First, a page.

The latest Banking Newsletter of International Law Office is contributed by partner Priit Pahapill who writes that after the scandalous collapse of US energy company Enron, the US Congress passed the Sarbanes-Oxley Act. After the bankruptcy of Italian food company Parmalat SpA, the European Parliament and the Council adopted the EU Statutory Audit Directive (2006/43/EC). These corporate failures, together with the recent collapse of Lehman Brothers, illustrate how accounting attempts to flatter balance sheets may be fatal and result in significant shocks.
On 8 March 2010 the new Estonian Auditing Act entered into force, introducing amendments not only to the auditing industry, but also to the financial sector, including amendments to the Credit Institutions Act. The recent turbulent events in the global economy have revealed the need for credit and the importance of credit institutions. They have crystallized the fact that credit institutions are infrastructure units. Therefore, pursuant to the new regulations, credit institutions are regarded as public interest entities which can be audited only by sworn auditors.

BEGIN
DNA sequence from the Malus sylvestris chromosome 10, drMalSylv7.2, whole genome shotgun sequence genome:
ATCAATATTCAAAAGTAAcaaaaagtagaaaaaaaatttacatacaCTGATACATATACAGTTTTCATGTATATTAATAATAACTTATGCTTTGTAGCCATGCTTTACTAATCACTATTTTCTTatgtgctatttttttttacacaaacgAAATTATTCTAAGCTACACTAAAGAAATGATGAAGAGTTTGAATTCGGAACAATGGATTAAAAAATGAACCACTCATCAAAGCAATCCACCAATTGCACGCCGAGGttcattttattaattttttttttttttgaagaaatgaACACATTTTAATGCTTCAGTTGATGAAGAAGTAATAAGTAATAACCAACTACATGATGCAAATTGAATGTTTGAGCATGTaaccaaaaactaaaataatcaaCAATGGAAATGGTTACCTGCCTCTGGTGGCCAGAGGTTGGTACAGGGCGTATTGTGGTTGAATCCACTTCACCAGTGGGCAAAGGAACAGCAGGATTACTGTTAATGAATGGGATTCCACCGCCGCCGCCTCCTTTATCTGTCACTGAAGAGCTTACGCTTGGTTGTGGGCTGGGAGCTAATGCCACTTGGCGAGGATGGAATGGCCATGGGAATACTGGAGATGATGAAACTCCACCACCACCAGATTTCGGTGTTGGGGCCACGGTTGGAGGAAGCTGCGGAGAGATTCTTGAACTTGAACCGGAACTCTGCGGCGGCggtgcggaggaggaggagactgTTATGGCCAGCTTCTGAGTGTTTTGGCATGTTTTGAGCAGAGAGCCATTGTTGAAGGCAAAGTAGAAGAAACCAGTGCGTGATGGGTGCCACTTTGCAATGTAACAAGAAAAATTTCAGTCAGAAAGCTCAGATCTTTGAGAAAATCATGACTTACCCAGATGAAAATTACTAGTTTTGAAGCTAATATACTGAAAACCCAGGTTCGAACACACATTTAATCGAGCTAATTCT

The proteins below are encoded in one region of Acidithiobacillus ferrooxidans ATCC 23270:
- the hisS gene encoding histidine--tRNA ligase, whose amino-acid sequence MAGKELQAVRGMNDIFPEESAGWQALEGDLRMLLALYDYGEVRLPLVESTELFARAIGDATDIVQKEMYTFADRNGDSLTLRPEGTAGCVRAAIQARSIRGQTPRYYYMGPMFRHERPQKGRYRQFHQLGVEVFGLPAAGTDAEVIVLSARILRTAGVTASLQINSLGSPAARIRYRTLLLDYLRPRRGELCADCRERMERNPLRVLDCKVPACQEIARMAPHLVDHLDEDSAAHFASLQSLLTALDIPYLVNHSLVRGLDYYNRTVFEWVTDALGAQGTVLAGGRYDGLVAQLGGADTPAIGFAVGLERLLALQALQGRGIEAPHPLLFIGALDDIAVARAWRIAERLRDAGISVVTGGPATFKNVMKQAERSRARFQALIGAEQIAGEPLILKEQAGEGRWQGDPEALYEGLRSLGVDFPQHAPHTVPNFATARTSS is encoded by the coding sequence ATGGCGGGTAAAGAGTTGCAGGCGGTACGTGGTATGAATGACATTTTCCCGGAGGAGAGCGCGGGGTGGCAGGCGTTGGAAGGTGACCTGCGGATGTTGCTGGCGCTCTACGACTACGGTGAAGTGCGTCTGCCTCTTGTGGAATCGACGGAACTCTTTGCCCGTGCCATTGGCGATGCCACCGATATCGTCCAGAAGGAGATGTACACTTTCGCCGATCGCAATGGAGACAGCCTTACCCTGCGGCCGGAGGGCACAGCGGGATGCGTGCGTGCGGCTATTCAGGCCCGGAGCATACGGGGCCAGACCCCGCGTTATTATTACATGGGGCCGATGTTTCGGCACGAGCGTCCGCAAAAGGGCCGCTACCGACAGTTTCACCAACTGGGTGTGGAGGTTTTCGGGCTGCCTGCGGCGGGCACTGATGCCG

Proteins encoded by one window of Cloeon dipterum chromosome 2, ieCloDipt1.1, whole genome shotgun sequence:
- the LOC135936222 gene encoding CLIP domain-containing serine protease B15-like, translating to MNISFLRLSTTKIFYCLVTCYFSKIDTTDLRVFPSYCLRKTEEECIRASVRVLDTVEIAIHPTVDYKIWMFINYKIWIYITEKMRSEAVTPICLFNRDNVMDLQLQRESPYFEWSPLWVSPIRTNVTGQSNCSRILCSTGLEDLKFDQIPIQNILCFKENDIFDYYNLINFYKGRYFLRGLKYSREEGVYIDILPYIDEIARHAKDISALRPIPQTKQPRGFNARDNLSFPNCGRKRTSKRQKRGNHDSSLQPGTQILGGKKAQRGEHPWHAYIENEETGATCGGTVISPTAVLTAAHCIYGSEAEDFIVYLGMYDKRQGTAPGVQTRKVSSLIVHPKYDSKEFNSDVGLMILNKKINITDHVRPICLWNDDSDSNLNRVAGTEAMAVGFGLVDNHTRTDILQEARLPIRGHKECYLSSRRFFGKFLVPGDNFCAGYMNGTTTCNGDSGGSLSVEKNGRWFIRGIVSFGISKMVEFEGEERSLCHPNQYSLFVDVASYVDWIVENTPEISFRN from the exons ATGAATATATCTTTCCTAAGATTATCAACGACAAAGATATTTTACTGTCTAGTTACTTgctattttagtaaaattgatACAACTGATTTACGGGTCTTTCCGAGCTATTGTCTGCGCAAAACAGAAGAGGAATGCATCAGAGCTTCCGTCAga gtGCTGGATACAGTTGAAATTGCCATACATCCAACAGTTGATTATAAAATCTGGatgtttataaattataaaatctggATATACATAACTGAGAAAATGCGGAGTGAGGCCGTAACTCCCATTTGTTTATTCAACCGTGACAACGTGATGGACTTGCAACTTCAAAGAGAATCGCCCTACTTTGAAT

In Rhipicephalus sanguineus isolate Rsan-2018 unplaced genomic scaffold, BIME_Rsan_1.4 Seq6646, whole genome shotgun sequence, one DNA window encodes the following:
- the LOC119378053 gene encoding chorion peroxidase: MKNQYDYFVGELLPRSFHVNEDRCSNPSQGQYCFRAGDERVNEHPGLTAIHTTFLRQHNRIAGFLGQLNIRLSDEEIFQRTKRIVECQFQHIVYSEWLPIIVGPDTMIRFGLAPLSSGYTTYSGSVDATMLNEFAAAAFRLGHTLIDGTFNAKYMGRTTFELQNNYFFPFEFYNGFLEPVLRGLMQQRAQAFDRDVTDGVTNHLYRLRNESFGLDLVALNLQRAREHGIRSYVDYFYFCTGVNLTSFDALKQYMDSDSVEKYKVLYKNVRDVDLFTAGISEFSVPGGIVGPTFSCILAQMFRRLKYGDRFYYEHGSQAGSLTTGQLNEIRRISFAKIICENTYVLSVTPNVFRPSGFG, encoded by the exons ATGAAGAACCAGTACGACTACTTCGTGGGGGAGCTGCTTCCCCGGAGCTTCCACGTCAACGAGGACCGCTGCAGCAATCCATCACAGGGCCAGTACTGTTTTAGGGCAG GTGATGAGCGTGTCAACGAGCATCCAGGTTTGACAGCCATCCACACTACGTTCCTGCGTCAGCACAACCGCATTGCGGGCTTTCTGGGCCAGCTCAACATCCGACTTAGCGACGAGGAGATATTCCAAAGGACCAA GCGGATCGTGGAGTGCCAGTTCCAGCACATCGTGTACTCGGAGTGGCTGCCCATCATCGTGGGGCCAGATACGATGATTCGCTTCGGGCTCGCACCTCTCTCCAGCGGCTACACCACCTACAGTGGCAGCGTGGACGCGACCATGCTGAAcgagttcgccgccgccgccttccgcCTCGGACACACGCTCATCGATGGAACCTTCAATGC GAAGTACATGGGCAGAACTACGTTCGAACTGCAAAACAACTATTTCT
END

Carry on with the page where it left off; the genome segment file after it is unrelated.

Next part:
Pursuant to the new rules, Estonian credit institutions are obliged to set up an internal auditing committee. Furthermore, the heads of internal audit divisions within credit institutions must comply with the rules that are applicable under the new Auditing Act to certified internal auditors. The amendments also provide for situations where a sworn auditor’s report is required – for example, when applying for a banking licence or when acquiring a qualifying holding in a credit institution.
However, the new accounting rules leave room for interpretation: one accountant is unlikely to come up with exactly the same figure for a company’s profit as another accountant. Therefore, qualified auditing is essential for the health of the financial system – particularly bearing in mind the importance of credit institutions and the recently coined concept of ‘too big to fail’.
In the aftermath of the financial crisis, further reforms in financial regulation are expected.